Sunshine Hospice closes its doors indefinitely

DESPITE an 11th-hour funding reprieve, Sunshine Hospice, better known as Katie Rose Cottage, will close its doors indefinitely.

Well-documented financial difficulties recently had caused the closure, which chairman Dr Frank Lewins hoped would prove to be only temporary.

"It's become increasingly clear that we couldn't stay open any longer," Dr Lewins said.

He said the decision was made to close the hospice now, to ensure nursing staff entitlements were paid and the organisation was not put in a position where it was trading while insolvent.

"Hopefully, this is just a temporary closure," Dr Lewins said.

Dr Lewins said even if the $100,000 that the Daily understands was granted by Queensland Health last month had been cleared immediately, it would at-best buy the hospice another six weeks.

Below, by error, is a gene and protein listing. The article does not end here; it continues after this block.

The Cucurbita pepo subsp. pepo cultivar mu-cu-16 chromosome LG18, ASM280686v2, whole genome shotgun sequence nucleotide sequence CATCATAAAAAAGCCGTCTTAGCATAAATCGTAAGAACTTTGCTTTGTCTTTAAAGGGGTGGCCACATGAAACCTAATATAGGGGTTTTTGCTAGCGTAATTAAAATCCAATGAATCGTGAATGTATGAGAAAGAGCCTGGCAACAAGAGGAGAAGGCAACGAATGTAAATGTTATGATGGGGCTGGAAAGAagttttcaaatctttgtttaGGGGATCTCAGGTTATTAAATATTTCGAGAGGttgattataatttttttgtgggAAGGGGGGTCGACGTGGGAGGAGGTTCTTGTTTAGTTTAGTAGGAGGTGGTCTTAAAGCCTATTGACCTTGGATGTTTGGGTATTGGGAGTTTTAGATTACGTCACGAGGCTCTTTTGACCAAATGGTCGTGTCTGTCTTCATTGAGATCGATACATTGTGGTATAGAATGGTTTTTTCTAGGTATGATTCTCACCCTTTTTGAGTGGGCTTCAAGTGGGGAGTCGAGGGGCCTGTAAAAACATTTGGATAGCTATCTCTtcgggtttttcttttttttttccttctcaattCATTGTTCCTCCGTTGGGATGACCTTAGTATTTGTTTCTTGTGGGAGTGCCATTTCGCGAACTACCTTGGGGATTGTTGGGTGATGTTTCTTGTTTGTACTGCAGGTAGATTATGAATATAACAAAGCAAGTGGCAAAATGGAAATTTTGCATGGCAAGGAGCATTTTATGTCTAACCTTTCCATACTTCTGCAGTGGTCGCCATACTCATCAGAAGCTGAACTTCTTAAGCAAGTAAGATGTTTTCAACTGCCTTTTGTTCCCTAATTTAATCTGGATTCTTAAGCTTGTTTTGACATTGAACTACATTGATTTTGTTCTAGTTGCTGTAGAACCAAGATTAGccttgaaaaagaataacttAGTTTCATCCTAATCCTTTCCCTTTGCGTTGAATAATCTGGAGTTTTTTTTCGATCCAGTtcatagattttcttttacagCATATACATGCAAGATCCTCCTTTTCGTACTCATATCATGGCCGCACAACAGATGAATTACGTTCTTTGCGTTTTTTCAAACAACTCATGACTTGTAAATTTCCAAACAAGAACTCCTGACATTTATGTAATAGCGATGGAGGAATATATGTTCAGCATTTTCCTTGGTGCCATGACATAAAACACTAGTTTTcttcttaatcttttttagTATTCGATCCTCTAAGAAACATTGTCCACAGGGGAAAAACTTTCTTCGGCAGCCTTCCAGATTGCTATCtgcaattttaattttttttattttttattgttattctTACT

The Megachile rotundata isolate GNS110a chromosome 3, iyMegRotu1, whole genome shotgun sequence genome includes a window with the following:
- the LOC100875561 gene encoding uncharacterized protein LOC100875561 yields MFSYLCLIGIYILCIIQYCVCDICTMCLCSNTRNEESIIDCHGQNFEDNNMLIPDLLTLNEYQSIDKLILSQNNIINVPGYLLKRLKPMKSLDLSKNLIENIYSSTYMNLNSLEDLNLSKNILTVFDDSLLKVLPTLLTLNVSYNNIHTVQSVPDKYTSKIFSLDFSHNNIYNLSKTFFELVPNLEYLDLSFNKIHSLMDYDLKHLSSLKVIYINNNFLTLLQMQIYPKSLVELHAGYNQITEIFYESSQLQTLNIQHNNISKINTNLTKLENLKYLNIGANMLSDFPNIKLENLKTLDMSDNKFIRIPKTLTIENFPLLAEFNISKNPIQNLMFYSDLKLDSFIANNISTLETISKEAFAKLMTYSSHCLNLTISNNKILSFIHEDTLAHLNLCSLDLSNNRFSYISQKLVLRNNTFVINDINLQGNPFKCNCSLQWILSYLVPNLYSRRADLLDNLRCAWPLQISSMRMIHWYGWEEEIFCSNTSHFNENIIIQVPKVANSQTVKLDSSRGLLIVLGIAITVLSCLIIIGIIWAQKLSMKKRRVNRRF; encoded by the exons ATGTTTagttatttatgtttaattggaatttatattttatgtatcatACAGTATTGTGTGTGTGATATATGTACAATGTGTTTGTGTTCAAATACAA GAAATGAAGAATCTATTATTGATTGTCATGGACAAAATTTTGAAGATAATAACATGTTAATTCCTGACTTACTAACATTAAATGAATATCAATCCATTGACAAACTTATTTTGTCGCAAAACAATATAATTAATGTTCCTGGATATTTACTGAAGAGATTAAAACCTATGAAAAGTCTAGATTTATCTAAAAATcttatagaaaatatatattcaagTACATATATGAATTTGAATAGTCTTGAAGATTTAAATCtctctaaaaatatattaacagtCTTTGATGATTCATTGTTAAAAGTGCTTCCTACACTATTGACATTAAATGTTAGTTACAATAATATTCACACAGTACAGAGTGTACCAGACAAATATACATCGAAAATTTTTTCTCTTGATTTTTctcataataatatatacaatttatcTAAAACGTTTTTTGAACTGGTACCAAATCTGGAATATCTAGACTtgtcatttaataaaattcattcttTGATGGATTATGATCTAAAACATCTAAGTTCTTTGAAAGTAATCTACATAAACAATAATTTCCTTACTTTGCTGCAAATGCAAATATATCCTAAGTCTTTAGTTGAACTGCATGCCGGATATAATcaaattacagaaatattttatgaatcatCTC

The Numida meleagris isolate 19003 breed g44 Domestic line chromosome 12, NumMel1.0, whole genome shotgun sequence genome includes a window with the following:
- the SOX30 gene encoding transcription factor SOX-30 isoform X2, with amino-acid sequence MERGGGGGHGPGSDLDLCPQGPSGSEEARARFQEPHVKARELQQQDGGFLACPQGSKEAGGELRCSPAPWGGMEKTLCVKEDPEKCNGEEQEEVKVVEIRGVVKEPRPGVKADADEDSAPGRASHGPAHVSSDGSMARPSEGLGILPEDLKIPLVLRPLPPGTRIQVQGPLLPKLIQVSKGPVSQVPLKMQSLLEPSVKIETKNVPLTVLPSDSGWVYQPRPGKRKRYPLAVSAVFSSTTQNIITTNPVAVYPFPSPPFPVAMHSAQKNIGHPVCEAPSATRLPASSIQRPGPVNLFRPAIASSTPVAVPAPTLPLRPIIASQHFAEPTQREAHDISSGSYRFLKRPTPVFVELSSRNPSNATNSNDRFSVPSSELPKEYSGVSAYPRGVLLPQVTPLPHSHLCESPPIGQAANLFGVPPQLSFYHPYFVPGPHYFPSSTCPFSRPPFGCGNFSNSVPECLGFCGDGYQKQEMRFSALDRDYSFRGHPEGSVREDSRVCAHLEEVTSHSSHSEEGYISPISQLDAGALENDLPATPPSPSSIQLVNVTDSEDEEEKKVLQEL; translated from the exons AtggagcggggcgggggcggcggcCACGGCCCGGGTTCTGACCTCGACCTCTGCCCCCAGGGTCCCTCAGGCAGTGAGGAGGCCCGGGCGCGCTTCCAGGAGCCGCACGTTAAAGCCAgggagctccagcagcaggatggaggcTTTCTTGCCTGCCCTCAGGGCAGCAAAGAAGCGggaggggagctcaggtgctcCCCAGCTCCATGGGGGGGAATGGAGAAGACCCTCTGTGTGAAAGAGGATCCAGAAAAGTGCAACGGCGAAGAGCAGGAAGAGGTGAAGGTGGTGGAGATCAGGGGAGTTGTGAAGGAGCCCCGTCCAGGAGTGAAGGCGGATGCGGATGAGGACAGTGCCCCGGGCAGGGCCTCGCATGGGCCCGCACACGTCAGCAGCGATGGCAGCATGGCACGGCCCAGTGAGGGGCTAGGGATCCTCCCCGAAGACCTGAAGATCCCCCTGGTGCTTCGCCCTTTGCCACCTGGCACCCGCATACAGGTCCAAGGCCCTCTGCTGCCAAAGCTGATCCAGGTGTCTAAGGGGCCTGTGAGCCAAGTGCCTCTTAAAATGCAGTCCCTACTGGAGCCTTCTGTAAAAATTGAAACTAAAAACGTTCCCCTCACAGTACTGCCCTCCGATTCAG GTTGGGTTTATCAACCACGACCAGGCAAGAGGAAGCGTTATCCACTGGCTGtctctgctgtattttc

"We didn't want to risk not being able to re-open," he said.

He said holding out any longer may have resulted in a deterioration in care or inability to pay nurses but he admitted the hospice had been in a tough position, believing it would have come under fire if it had raised concerns six months ago, from those arguing care should come before finances.

Dr Lewins said the hospice would recover and hopefully be operational with a more secure outlook in the not-too-distant future, but he also said greater financial backing from the State Government would go on a long way to helping secure that future.

LNP Member for Noosa Glen Elmes said he couldn't fault the work of Queensland Health in finding the bailout funds, given the hospice was community-based and not on the State Government radar.

Mr Elmes said he hoped to see the hospice return soon and would again work with it to secure future funds.



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